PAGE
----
fb-pixel2026 World Cup schedule: Boston, Gillette Stadium to host five group stage games and a quarterfinal Skip to main content
World Cup

2026 World Cup: Gillette Stadium to host quarterfinal, seven games in total

FIFA visited Gillette Stadium in 2021 as it was being considered to host games for the 2026 World Cup.John Tlumacki/Globe Staff

The World Cup might not be better than ever in 2026, but it will be bigger. The 48-team event will kick off with games in Guadalajara and Mexico City on June 11 and conclude with the final at MetLife Stadium in East Rutherford, N.J., on July 19.

Gillette Stadium will play host to seven matches, one more than Foxboro Stadium had during the 1994 World Cup.

MetLife Stadium won out over AT&T Stadium in Arlington, Texas, and SoFi Stadium in Inglewood, Calif., in a decision announced by FIFA via television Sunday, more than a year and a half after venues were finalized.

Advertisement



The 23rd FIFA Men’s World Cup will include 104 games over 40 days — 40 more games over eight more days than the 2022 edition. The expansion risks diluting the competition, especially for qualifying and first-round matches, in addition to straining the already crowded international soccer calendar.

But the extra dates mean there will be five group stage games (June 13, 16, 19, 23, and 26) at Gillette Stadium, plus a second-round game (June 29) and a quarterfinal (July 9). Only four venues (Arlington/Dallas, Atlanta, New York/New Jersey, and Los Angeles) were awarded more games than the Boston/Foxborough area.

Co-host countries Canada, Mexico, and the United States qualify automatically, and will contest the first round on home soil. The United States will play at SoFi Stadium on June 12 and 25 and in Seattle on June 19. Mexico plays the opening match of the tournament at Mexico City’s Estadio Azteca, which also played host to World Cup openers in 1970 and ‘86, on June 11, and then will be in Guadalajara and Monterrey. Canada begins play in Toronto on June 12, then plays twice in Vancouver.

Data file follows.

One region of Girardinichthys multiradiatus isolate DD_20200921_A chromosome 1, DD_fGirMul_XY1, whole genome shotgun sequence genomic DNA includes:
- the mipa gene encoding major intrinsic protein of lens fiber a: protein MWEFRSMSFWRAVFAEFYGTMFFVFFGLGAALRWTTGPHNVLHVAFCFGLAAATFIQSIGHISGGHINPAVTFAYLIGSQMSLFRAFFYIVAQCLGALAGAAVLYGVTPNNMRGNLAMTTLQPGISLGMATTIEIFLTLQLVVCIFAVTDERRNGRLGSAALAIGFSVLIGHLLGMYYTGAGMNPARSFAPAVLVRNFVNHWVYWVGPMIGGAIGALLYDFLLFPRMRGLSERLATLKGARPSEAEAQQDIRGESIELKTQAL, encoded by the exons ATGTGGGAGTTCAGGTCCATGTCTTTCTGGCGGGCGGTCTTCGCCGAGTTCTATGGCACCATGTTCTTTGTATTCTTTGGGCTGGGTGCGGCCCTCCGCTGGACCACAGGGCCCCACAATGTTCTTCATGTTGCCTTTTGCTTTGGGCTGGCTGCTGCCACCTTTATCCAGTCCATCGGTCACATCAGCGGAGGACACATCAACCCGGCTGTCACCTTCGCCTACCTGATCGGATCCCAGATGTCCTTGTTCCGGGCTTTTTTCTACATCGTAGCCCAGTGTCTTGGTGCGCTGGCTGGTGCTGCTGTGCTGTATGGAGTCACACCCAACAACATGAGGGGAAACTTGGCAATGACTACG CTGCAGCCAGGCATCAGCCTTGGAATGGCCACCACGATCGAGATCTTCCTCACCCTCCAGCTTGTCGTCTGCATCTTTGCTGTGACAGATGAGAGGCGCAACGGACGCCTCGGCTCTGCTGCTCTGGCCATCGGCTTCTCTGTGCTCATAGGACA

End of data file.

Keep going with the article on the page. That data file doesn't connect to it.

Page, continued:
Captain Christian Pulisic and coach Gregg Berhalter (right) helped lead the US team as far as the Round of 16 in the 2022 World Cup.ADRIAN DENNIS/AFP via Getty Images

“For us, it’s about making our nation proud,” US coach Gregg Berhalter said. “When I think about the dreams our players had growing up and playing for local clubs, and now they’re at some of the biggest clubs in Europe. And, now, it’s about coming back united and trying to grow the game.

Advertisement



“And one way to really grow the game and to change soccer in America forever is to perform well and do something that no US team has ever done before.”

Since reaching the semifinals at the inaugural World Cup in 1930, the best finish for the United States has been a quarterfinal appearance under former Revolution coach Bruce Arena in 2002.

FIFA struggled with planning, initially proposing an 80-game schedule with 16 three-team groups. It settled on 12 four-team groups, with the top two in each group and eight third-place finishers advancing to the second round. The organization has attempted to streamline the setup, but this has been difficult because of venues spread over three massive countries, along with a bloated field of teams.

Boston/Foxborough will be part of the East region, along with New York/New Jersey, Philadelphia, and Toronto. The West will include Los Angeles, San Francisco, Seattle, and Vancouver. The Central will include five US sites — Atlanta, Arlington/Dallas, Houston, Kansas City, and Miami — and three in Mexico — Guadalajara, Mexico City, and Monterrey.

FIFA president Gianni Infantino (left) was on the stage in 2022 when Lionel Messi (center) and Argentina celebrated winning the World Cup in Qatar.Julian Finney/Getty

“This whole calendar has been designed to make sure that the fans can travel with the teams in a way that is not too burdensome,” FIFA president Gianni Infantino said. “We have clusters and they can go and support their teams everywhere.”

Advertisement



Gillette Stadium and several other stadia will have to install grass fields, and also expand playing surfaces to meet width requirements. Toronto’s BMO Field, the tournament’s only soccer-specific stadium, is planning to expand seating capacity from 30,000 to 45,000.

Infantino said world-wide television viewership will top six billion and attendance is expected at a record-breaking six million.

The United States set World Cup crowd records in 1994, with 3,587,538 fans for 52 games (68,991 average). Foxboro Stadium drew more than 320,000 fans for six matches in 1994, topped by a crowd of 54,456 for a Bolivia-South Korea group-stage game. First-round matches at Foxboro included Argentina’s 2-1 win over Nigeria in what turned out to be Diego Maradona’s last international appearance, as he was suspended by FIFA.


Frank Dell'Apa can be reached at frankdellapa@gmail.com.